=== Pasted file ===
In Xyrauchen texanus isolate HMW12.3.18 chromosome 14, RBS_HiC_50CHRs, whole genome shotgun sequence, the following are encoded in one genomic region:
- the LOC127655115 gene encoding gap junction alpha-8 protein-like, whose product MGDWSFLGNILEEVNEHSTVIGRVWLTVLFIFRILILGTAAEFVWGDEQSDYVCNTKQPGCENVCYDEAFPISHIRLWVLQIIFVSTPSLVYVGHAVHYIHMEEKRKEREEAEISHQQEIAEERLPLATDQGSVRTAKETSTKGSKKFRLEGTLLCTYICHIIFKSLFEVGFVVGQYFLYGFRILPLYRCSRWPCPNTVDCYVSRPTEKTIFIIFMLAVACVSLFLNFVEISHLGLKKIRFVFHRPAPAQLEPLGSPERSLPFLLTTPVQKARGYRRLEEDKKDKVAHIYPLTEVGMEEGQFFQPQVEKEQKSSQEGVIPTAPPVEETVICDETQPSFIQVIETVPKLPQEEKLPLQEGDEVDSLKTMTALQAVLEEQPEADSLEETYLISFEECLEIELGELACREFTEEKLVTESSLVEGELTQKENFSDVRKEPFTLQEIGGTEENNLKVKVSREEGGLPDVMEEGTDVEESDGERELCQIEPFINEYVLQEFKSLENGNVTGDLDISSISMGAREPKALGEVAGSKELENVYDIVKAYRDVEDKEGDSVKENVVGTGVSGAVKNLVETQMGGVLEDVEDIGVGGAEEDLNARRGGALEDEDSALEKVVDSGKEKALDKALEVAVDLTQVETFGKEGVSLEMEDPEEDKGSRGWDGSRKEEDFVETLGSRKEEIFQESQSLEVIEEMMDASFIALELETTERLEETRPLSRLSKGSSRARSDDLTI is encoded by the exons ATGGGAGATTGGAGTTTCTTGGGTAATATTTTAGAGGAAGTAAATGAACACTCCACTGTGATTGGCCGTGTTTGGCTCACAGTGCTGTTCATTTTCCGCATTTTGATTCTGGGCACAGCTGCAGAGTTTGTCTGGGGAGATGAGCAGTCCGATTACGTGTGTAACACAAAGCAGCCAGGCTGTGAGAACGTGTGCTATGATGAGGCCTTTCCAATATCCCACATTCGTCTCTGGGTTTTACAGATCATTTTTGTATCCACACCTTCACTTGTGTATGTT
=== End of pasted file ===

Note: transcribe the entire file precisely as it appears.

In Xyrauchen texanus isolate HMW12.3.18 chromosome 14, RBS_HiC_50CHRs, whole genome shotgun sequence, the following are encoded in one genomic region:
- the LOC127655115 gene encoding gap junction alpha-8 protein-like, whose product MGDWSFLGNILEEVNEHSTVIGRVWLTVLFIFRILILGTAAEFVWGDEQSDYVCNTKQPGCENVCYDEAFPISHIRLWVLQIIFVSTPSLVYVGHAVHYIHMEEKRKEREEAEISHQQEIAEERLPLATDQGSVRTAKETSTKGSKKFRLEGTLLCTYICHIIFKSLFEVGFVVGQYFLYGFRILPLYRCSRWPCPNTVDCYVSRPTEKTIFIIFMLAVACVSLFLNFVEISHLGLKKIRFVFHRPAPAQLEPLGSPERSLPFLLTTPVQKARGYRRLEEDKKDKVAHIYPLTEVGMEEGQFFQPQVEKEQKSSQEGVIPTAPPVEETVICDETQPSFIQVIETVPKLPQEEKLPLQEGDEVDSLKTMTALQAVLEEQPEADSLEETYLISFEECLEIELGELACREFTEEKLVTESSLVEGELTQKENFSDVRKEPFTLQEIGGTEENNLKVKVSREEGGLPDVMEEGTDVEESDGERELCQIEPFINEYVLQEFKSLENGNVTGDLDISSISMGAREPKALGEVAGSKELENVYDIVKAYRDVEDKEGDSVKENVVGTGVSGAVKNLVETQMGGVLEDVEDIGVGGAEEDLNARRGGALEDEDSALEKVVDSGKEKALDKALEVAVDLTQVETFGKEGVSLEMEDPEEDKGSRGWDGSRKEEDFVETLGSRKEEIFQESQSLEVIEEMMDASFIALELETTERLEETRPLSRLSKGSSRARSDDLTI is encoded by the exons ATGGGAGATTGGAGTTTCTTGGGTAATATTTTAGAGGAAGTAAATGAACACTCCACTGTGATTGGCCGTGTTTGGCTCACAGTGCTGTTCATTTTCCGCATTTTGATTCTGGGCACAGCTGCAGAGTTTGTCTGGGGAGATGAGCAGTCCGATTACGTGTGTAACACAAAGCAGCCAGGCTGTGAGAACGTGTGCTATGATGAGGCCTTTCCAATATCCCACATTCGTCTCTGGGTTTTACAGATCATTTTTGTATCCACACCTTCACTTGTGTATGTT